to Captain Ferguson's case, however, may have been wholly unnecessary as it is not for any crime or offense that Captain McKee has committed that he is condemned to suffer. Certainly no humane or Christian tribunal ever had the sentence of death executed even upon a guilty criminal without sorrowing over the necessity which required it. How much deeper must that sorrow be when the dread sentence is to be executed upon one who has been guilty of no offense but has to die for another; and who would not in sorrow see the innocent suffer? May I not then in view of the innocence of Captain McKee implore you to spare his life? He has a wife and two innocent, helpless babes, all dependent upon him for a support and who will be left in helpless widowhood and orphanage. If you should deem it proper to hold him a prisoner of war and modify the sentence to that extent it would be infinitely better it seems to me for all concerned. But a reversal of the judgment and that Captain McKee may be exchanged is most sincerely asked, and it this I believe our whole community without distinction of parties concurs.
B. J. PETERS.
ABINGDON, June 6, 1863.
The writer or the within letter, the Honorable B. J. Peters, is a true Southern man. I have known him long and well. The bearer of this, Doctor Hannah, is likewise a true man to the South and has done much for us and suffered much. While I cannot concur in the Honorable B. J. Peters's opinion of McKee's character I will respectfully ask that the President will cause the execution of the sentence on Captain McKee to be suspended, for the present at least. I ask this for the personal security of our people at home. Doctor Hannah will give the President full information in regard to out situation, and he is every way reliable.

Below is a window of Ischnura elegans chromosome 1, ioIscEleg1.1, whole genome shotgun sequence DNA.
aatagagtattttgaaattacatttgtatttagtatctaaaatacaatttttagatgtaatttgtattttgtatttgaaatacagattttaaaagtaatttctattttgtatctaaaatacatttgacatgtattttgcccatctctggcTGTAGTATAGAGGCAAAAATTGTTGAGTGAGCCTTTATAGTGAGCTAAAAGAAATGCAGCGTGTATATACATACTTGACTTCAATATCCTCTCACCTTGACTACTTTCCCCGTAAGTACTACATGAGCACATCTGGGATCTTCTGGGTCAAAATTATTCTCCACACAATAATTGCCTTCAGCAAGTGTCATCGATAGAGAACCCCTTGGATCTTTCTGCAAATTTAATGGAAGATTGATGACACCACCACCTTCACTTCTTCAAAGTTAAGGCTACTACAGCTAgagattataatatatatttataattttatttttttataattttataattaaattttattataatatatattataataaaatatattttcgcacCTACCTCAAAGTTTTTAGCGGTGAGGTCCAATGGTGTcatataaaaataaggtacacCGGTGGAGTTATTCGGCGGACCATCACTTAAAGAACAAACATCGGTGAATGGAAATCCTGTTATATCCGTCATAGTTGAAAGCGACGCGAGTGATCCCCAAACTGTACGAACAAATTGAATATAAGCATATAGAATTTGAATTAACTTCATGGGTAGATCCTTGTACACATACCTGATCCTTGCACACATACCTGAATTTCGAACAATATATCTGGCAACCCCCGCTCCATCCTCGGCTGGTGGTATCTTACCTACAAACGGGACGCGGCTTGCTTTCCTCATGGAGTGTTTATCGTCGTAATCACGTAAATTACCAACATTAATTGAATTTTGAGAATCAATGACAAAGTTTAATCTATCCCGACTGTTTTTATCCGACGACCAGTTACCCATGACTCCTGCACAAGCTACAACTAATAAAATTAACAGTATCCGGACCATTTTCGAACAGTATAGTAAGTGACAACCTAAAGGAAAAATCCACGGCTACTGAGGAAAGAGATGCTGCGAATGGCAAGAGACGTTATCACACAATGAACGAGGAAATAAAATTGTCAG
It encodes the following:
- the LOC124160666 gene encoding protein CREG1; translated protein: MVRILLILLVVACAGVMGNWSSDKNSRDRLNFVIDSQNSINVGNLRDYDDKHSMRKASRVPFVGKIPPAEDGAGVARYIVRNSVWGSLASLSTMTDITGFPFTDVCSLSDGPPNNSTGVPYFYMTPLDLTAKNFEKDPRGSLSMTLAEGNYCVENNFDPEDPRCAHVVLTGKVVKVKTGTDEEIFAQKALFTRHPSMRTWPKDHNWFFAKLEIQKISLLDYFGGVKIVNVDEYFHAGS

J. W. MOORE.
MOUNT STERLING, KY., May 30, 1863.
We, the undersigned citizens of Montgomery County, Ky., learning of the fact that Captain Samuel Mckee, of the Fourteenth Kentucky Cavalry, now a prisoner at Richmond, Va., is soon to be executed by the Confederate authorities, by way of retaliation, because Major-General Burnside did on the [15th] day of [May], 1863, execute Captain Corbin, of the Confederate Army, would most respectfully entreat the Confederate authorities at Richmond to spare the life of Captain Samuel McKee and to release him form the sad fate which we learn awaits him. Captain McKee though decided in his political course was ever kind and lenient to those who may have differed with him in political sentiments. Captain McKee is a gentleman of high social standing in our midst, and his Southern Rights friends of this community, many of whose names are appended below, offer up this petition humbly to the Confederate authorities at Richmond, Va., to spare the life of Captain McKee, of the Fourteenth Kentucky Cavalry, and hold him merely as a prisoner of war, of which you have a perfect right.
The Father of Captain Franklin Ferguson, of C. S. Army.
R. P. B. CALDWELL,
(And 8 others.)